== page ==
"Since security is of the utmost importance to us and we want to ensure that our customers feel safe coming to Ikea, we have decided to raise the security level ... at all of our stores in Europe," company spokeswoman Ylva Magnusson told AFP.
"We are doing that by among other things raising the number of guards," she said, refusing to divulge what other additional security measures were being taken.
The move comes after a string of small explosions at Ikea stores.
On June 10, a blast in the kitchen equipment department of an Ikea store in Dresden, Germany, reportedly left two customers needing hospital treatment, while booby-trapped alarm clocks also blew up at Ikea stores in Belgium, France and The Netherlands on May 30, but caused no damage or injuries.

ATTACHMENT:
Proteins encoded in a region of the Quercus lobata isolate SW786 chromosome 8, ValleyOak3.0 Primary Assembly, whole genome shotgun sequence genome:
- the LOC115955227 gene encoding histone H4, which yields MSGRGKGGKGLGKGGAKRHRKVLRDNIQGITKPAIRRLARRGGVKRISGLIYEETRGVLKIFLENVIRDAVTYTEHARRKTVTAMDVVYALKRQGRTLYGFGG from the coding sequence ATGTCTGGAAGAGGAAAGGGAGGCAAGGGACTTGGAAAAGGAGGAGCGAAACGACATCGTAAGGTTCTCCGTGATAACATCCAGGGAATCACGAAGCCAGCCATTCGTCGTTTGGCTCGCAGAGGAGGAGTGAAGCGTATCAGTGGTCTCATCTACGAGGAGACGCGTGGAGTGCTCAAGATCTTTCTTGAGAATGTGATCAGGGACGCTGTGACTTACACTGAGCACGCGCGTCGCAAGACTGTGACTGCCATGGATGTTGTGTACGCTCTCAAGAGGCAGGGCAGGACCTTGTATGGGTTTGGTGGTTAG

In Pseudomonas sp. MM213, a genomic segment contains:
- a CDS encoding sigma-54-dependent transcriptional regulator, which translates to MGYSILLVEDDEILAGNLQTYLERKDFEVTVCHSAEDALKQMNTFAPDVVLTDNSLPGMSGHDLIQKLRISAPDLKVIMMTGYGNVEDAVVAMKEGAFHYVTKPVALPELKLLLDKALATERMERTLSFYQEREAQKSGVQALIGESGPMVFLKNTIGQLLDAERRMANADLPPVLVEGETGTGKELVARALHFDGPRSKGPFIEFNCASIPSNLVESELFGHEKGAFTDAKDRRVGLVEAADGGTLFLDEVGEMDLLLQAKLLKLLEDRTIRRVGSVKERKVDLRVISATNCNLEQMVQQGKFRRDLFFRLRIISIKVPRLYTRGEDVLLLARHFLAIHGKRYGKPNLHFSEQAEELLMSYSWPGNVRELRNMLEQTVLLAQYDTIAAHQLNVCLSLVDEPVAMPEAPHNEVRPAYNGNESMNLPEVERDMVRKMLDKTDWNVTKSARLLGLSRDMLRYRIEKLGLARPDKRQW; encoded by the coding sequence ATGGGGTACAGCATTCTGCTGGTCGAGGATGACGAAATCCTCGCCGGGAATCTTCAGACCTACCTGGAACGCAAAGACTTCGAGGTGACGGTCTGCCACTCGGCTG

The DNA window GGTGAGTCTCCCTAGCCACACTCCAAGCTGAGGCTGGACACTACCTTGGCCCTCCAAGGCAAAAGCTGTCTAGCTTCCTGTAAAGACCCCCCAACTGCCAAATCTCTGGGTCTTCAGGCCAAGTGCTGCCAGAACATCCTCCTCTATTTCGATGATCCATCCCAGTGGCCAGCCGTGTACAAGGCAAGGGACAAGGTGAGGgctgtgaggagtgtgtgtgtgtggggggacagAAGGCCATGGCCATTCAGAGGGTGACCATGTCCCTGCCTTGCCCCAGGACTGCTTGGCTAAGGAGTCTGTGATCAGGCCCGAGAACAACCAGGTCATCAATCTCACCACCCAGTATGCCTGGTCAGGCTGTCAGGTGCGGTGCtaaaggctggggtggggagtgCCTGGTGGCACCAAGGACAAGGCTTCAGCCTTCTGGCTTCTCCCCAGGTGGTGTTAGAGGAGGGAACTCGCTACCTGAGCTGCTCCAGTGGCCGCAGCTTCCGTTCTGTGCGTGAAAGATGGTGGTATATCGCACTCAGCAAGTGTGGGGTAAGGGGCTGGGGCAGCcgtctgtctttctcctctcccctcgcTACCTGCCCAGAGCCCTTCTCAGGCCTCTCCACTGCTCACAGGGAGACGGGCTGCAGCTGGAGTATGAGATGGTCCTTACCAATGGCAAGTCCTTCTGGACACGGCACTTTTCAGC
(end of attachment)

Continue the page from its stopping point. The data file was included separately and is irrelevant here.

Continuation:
No one has so far claimed responsibility for the explosions.
Magnusson stressed Friday that the company had not received "any threats or any other indication that there is an increased danger," but had decided to raise security "simply as a safety precaution aimed at making people feel safer."
She said the company was closely monitoring police probes into the blasts, but would not comment on whether any advances had been made.
According to some media reports this week, German police are toying with the theory the blasts might be targeted at Ikea's 85-year-old founder Ingvar Kamprad over his well-known Nazi sympathies in his youth.
Ikea had Thursday asked German police if there was any basis to the reports, "and we were told there wasn't," Magnusson said.
Kamprad himself told the Swedish daily Expressen he did not think there were any concrete suspicions yet and that he was not part of the probe.
"The police have not at all asked me about what I know and don't know," he said.